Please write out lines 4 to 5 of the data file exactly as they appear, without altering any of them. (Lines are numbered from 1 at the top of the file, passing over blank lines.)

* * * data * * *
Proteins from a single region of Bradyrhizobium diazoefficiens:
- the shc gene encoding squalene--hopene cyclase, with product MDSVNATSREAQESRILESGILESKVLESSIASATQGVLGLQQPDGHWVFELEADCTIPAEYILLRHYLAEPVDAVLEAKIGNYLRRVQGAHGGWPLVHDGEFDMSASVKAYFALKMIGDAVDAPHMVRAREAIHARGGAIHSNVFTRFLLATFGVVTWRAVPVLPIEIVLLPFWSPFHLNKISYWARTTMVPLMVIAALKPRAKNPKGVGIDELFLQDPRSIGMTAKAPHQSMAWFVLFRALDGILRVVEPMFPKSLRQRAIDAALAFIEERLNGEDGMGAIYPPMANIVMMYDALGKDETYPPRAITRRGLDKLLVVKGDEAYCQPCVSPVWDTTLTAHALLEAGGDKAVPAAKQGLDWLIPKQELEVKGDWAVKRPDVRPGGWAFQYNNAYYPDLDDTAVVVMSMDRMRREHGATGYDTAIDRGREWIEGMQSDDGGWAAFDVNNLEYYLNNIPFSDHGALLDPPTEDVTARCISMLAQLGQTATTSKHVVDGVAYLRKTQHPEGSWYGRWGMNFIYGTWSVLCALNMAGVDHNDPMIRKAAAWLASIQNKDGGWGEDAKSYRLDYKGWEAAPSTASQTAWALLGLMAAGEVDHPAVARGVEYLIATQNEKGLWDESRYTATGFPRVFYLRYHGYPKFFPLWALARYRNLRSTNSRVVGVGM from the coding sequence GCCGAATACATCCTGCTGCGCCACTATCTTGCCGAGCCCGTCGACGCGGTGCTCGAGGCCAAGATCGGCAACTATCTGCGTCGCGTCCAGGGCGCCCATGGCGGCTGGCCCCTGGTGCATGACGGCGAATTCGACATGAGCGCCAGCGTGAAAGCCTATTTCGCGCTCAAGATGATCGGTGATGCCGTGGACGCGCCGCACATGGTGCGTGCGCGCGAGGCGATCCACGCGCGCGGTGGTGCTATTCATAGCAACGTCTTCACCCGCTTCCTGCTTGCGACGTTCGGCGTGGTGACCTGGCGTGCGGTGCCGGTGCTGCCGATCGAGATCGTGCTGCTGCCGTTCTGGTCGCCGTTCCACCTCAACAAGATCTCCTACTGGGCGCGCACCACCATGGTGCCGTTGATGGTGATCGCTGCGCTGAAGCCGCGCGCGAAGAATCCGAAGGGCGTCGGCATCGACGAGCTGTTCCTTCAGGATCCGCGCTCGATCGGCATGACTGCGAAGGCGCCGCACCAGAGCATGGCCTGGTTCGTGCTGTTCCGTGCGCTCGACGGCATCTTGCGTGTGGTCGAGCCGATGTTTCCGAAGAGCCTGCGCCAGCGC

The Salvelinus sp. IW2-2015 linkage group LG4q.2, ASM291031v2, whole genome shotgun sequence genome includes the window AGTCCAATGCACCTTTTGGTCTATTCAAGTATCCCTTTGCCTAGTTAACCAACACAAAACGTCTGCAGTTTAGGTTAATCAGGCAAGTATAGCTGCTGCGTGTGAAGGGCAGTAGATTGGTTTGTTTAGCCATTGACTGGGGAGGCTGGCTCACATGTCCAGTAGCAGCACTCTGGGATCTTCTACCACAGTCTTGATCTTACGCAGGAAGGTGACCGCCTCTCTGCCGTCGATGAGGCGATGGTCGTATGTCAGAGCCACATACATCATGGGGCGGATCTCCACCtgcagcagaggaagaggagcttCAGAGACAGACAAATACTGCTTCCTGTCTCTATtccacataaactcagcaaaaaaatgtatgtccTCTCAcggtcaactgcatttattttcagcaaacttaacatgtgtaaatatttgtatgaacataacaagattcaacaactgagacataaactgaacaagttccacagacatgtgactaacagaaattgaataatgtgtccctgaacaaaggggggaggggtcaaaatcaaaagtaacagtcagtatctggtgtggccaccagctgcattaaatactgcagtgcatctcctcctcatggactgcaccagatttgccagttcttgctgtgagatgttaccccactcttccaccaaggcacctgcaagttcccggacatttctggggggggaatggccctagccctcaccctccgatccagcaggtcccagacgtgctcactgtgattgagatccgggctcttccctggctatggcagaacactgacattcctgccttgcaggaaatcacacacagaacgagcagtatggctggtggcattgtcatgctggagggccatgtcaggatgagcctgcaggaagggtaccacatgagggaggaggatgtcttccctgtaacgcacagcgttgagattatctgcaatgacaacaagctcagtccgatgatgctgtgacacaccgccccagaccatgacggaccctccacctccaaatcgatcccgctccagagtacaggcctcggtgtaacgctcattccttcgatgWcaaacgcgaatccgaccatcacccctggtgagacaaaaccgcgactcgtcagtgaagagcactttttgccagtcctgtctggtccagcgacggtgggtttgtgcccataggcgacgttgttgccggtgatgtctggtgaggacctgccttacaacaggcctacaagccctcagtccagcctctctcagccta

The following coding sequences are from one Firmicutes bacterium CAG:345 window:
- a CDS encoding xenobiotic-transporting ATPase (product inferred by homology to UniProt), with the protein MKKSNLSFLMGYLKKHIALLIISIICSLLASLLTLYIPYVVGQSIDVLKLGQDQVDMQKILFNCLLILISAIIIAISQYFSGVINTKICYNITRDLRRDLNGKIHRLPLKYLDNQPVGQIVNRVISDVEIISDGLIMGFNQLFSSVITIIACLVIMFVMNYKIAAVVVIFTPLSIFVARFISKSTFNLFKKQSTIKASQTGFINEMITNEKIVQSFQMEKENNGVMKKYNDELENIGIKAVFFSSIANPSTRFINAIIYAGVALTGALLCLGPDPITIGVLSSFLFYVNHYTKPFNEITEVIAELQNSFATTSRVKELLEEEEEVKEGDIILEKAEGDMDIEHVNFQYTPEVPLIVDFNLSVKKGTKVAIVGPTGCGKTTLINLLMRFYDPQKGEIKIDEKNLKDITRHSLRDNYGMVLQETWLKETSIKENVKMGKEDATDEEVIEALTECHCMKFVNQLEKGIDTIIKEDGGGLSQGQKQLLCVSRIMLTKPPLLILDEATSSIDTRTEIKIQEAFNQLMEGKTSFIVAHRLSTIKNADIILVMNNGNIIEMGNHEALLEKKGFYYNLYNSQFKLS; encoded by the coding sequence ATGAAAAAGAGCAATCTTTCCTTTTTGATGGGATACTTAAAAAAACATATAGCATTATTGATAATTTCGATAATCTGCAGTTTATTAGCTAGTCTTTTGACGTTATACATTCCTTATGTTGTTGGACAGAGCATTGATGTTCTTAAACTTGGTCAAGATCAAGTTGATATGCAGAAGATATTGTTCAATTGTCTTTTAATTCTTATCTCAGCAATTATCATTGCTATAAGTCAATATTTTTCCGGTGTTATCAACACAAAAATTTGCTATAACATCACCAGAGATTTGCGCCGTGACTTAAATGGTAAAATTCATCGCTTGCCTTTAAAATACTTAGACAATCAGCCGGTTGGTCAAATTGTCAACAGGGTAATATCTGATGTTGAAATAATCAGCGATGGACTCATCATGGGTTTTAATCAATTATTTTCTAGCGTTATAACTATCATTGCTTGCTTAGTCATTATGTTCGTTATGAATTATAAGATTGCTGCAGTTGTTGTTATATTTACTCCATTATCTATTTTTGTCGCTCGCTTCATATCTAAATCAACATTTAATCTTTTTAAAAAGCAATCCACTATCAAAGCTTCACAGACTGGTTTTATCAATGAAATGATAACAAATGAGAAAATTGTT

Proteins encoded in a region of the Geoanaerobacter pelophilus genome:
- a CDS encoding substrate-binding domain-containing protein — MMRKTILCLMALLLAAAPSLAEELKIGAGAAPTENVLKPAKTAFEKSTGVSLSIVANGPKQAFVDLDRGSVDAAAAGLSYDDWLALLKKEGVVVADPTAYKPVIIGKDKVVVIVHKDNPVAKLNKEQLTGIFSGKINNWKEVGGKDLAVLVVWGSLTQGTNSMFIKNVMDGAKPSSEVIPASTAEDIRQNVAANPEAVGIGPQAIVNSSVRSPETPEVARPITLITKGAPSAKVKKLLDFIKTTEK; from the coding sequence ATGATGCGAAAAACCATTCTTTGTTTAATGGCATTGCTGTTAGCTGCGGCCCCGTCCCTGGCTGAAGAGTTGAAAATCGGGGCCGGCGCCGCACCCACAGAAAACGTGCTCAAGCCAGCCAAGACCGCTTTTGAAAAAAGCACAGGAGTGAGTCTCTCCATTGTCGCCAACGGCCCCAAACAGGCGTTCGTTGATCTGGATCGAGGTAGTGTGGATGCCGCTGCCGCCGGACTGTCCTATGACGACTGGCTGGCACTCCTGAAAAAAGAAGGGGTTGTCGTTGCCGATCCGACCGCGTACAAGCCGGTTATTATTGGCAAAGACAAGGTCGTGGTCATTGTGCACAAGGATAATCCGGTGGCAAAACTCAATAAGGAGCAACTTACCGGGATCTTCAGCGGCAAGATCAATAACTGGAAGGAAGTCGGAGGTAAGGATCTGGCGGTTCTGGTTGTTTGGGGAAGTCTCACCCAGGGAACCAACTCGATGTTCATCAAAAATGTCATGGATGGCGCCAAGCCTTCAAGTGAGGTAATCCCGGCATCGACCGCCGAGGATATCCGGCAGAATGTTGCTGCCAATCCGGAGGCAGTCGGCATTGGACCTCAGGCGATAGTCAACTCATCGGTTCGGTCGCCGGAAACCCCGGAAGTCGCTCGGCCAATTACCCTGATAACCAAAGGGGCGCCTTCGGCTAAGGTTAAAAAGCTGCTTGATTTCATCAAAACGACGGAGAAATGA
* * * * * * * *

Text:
The following coding sequences are from one Firmicutes bacterium CAG:345 window:
- a CDS encoding xenobiotic-transporting ATPase (product inferred by homology to UniProt), with the protein MKKSNLSFLMGYLKKHIALLIISIICSLLASLLTLYIPYVVGQSIDVLKLGQDQVDMQKILFNCLLILISAIIIAISQYFSGVINTKICYNITRDLRRDLNGKIHRLPLKYLDNQPVGQIVNRVISDVEIISDGLIMGFNQLFSSVITIIACLVIMFVMNYKIAAVVVIFTPLSIFVARFISKSTFNLFKKQSTIKASQTGFINEMITNEKIVQSFQMEKENNGVMKKYNDELENIGIKAVFFSSIANPSTRFINAIIYAGVALTGALLCLGPDPITIGVLSSFLFYVNHYTKPFNEITEVIAELQNSFATTSRVKELLEEEEEVKEGDIILEKAEGDMDIEHVNFQYTPEVPLIVDFNLSVKKGTKVAIVGPTGCGKTTLINLLMRFYDPQKGEIKIDEKNLKDITRHSLRDNYGMVLQETWLKETSIKENVKMGKEDATDEEVIEALTECHCMKFVNQLEKGIDTIIKEDGGGLSQGQKQLLCVSRIMLTKPPLLILDEATSSIDTRTEIKIQEAFNQLMEGKTSFIVAHRLSTIKNADIILVMNNGNIIEMGNHEALLEKKGFYYNLYNSQFKLS; encoded by the coding sequence ATGAAAAAGAGCAATCTTTCCTTTTTGATGGGATACTTAAAAAAACATATAGCATTATTGATAATTTCGATAATCTGCAGTTTATTAGCTAGTCTTTTGACGTTATACATTCCTTATGTTGTTGGACAGAGCATTGATGTTCTTAAACTTGGTCAAGATCAAGTTGATATGCAGAAGATATTGTTCAATTGTCTTTTAATTCTTATCTCAGCAATTATCATTGCTATAAGTCAATATTTTTCCGGTGTTATCAACACAAAAATTTGCTATAACATCACCAGAGATTTGCGCCGTGACTTAAATGGTAAAATTCATCGCTTGCCTTTAAAATACTTAGACAATCAGCCGGTTGGTCAAATTGTCAACAGGGTAATATCTGATGTTGAAATAATCAGCGATGGACTCATCATGGGTTTTAATCAATTATTTTCTAGCGTTATAACTATCATTGCTTGCTTAGTCATTATGTTCGTTATGAATTATAAGATTGCTGCAGTTGTTGTTATATTTACTCCATTATCTATTTTTGTCGCTCGCTTCATATCTAAATCAACATTTAATCTTTTTAAAAAGCAATCCACTATCAAAGCTTCACAGACTGGTTTTATCAATGAAATGATAACAAATGAGAAAATTGTT